Thursday, December 15, 2011

Astonishing, yet true

I've talked here before about my father, how he sends messages from beyond to let us know he's still cool up in Heaven.  There was the time I was post-operative at Sinai and they couldn't find a room and somehow at the last minute,  a room became available - a room that just happened to have the same number as the final four digits in my parents' phone number.  Or how, on the day he died, the grandfather's clock he made for us stopped running.  And only after Peggy's importunings to him in the beyond did it start to work again, and it ticked away merrily until we moved, and he didn't seem to like where we placed it in the new house, so it stopped again until we moved it. 

Oh, there have been many such things over the years, and here is the latest.  Dad passed away on December 14, 1997, and as I write this on  December 14, 2011, I have to tell you, he sent a message on a device that had not even been dreamed of when he departed this vale.  During his last weeks, all he wanted was a little peace and quiet, and to hear a books-on-tape version of Robt. Louis Stevenson's "Treasure Island."  Apparently, this was a favorite of his from boyhood.

Peggy and I got Motorola Xooms so we can keep up with the important aspects of society at all times. Xooms are like iPads; they are little tablets that have internet, email, cameras, and I don't know what-all else.  A Xoom is the Android version of the iPad, and as I understand it, Mr Steve Jobs went to his fate cursing Android technology. But we like it.  I mean, what if a Kardashian got married or divorced or pregnant and we were out of e-touch?  I'm looking forward to using mine as a book reader and jumbo camera.  And it came loaded with a few things free for nothin'.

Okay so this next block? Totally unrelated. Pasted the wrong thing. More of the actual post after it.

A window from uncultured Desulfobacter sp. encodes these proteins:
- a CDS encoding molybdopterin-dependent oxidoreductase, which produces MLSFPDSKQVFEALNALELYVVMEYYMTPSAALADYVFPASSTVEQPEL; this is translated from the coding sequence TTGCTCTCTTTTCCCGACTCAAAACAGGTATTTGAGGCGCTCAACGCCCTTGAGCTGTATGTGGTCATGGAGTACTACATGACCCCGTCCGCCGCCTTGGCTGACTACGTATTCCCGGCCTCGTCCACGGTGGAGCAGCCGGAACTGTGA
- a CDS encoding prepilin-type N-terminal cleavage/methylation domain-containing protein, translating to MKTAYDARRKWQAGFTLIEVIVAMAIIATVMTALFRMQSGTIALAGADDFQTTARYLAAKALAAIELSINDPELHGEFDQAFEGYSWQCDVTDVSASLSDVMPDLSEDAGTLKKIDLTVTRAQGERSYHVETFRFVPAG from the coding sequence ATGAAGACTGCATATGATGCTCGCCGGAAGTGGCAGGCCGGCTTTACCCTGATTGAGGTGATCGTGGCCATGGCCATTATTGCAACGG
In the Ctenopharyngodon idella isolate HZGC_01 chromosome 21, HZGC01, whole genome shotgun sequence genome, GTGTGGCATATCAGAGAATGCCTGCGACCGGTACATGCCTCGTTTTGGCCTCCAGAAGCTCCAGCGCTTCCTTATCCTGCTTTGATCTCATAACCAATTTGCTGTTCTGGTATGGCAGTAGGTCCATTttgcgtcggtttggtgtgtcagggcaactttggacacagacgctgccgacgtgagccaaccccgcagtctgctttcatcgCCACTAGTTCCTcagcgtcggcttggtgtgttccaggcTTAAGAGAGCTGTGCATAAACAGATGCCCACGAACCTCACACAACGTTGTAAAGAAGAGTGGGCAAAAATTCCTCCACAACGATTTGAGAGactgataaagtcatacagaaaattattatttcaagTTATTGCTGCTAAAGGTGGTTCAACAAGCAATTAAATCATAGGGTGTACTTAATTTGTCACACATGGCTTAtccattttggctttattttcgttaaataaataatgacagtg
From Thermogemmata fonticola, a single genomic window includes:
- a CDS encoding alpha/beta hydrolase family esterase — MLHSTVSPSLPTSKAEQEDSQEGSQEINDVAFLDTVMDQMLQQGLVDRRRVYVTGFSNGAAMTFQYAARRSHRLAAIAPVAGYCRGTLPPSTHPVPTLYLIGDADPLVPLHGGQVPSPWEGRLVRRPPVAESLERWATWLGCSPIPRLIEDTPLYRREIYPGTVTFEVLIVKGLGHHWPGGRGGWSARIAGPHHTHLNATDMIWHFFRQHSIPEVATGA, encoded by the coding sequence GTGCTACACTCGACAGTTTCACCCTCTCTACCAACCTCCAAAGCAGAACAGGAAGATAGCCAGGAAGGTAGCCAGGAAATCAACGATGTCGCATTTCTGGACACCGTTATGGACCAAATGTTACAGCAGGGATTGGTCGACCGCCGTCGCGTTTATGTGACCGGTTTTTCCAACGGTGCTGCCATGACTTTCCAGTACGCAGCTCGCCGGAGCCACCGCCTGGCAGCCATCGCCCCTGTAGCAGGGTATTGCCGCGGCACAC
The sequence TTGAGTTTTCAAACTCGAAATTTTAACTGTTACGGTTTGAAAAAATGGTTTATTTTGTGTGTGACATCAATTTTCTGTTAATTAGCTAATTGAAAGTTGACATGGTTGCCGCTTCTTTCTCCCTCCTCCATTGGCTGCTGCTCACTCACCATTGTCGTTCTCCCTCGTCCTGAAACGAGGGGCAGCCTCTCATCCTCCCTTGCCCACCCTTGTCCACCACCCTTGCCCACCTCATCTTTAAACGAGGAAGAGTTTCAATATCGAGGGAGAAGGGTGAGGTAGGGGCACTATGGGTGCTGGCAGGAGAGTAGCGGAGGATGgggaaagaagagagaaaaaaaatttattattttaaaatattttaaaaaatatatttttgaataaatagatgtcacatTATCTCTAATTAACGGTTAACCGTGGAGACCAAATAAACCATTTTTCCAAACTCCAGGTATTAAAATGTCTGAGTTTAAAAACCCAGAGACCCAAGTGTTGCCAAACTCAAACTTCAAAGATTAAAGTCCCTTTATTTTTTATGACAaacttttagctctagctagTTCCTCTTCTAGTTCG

Such as my all-time favorite song, from my all-time favorite album: Cheap Trick doing "Surrender" live at Budokan.  (Bonus for CT fans: here's "Ain't That A Shame" from the same concert. 

And, as one of the three free pre-loaded books: Robt. Louis Stevenson's "Treasure Island."

Go figure.

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